Outsourcing: A look at some of the industry practices

Although the word outsource has only been around since 1979, many in aviation wish it would be stricken from the English language today.

Webster’s definition seems harmless enough, “to procure (goods or services needed by a business or organization) under contract with an outside supplier,” but this word has become a blanket banner for all things wrong with the aviation industry. Deserved? There are those in the industry who think so, but there are others who are trying to change the mindsets, as well as the vocabulary, of the industry and the flying public.

The whys of contract maintenance

Why send away work when you’ve got perfectly capable people in the first place?

“A couple of reasons,” answers Bill Brinkley, a veteran technician who is now in maintenance safety with American Eagle Airlines at DFW in Dallas, TX. “First, is money. It is often cheaper to outsource maintenance to a third party. This can be because of labor costs, equipment costs, parts cost, or other factors.”

He continues, “Second is speed. When a company specializes in one thing, they tend to get very good at doing it and can accomplish it quickly. Occasionally, an operator will outsource something because of a backlog in their own shops, even when it might cost a little more to get the work done. An aircraft on the ground is a liability — not an asset. Airlines can’t afford to have extra liabilities.”

Brinkley shares that both American Airlines and American Eagle Airlines are making a concerted effort to keep as much work in-house as possible.

“We do outsource some component parts and some specialized engine work,” he says, “but for the most part, our work is done in-house, and there are no plans at present to change that — other than to possibly increase the amount of work we keep in-house.”

“Airlines are in a crisis,” says Brian Hirshman, principal with Mercer Management Consulting in Boston, MA. “To avoid bankruptcy, they have to find every possible way to reduce cost — including labor rates. Since some outsourced service providers can offer the same services for less than $40 per hour, airlines cannot afford to pay more than $80 per hour if they are to survive in this revenue environment.”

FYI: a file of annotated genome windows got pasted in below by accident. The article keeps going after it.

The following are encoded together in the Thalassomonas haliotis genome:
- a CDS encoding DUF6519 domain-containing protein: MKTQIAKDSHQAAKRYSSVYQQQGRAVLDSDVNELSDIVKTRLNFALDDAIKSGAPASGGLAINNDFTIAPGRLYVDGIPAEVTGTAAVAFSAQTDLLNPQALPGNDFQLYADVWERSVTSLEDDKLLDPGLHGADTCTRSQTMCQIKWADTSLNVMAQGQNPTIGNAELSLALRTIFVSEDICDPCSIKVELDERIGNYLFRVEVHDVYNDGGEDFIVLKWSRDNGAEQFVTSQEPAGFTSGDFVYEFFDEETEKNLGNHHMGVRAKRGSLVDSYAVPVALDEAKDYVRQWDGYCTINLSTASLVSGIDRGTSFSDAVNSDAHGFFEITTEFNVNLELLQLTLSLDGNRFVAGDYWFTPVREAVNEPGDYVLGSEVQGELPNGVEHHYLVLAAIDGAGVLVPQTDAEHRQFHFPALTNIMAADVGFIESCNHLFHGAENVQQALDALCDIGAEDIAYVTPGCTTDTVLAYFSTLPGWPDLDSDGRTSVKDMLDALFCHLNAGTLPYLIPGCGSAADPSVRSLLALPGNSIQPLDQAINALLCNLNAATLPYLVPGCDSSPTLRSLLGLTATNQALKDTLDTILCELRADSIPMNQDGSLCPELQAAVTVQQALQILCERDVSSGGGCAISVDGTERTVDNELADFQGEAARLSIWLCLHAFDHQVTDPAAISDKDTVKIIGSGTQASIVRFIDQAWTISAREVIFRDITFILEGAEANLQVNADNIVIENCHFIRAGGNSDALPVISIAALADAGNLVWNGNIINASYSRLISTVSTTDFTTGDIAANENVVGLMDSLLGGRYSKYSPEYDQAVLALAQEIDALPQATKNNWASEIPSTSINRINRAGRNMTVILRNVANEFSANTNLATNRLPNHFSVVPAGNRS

A former line mechanic, Hirshman adds, “I think there are several types of MRO services that make sense to keep ‘in-house.’ While low-tech, high-labor jobs (such as airframe maintenance) will not stay in-house, certain high-tech, low-labor positions (engines and avionics repair) could remain in-house if unions relax certain work rules to allow airlines to run more productively.”

According to Hirshman, business has never been better for MROs.

“Our recent study of the MRO industry showed that two-thirds of MROs expect their revenues to increase over the next three years,” he says, “and nearly all airlines surveyed plan to increase outsourcing or keep it constant. Latin America, Asia, and Eastern Europe continue to have very impressive labor rates and will continue to attract new work.”

Safety first

While the main concern with the outsourcing of maintenance is safety, the definition of safety differs for the various groups involved. Does contract maintenance affect safety?

“I personally think not,” answers Brinkley. “Although there have been a couple of widely reported instances of technicians with fraudulent documents working at overhaul facilities, those pale in comparison to the number of fully legal and successful operations out there that don’t get noticed. As for safety, you have to remember that these outsource facilities are required by regulation to have FAA-certificated personnel on staff. Although the FAR does not require each person employed there to be certificated, they do require oversight by certificated personnel.”

Hirshman says that his group has seen no correlation between the level of outsourcing and a decline in safety and offers that safety and quality can be directly controllable by two factors: how well the airline selects and transitions to a supplier and how the airline manages the supplier on an ongoing basis.

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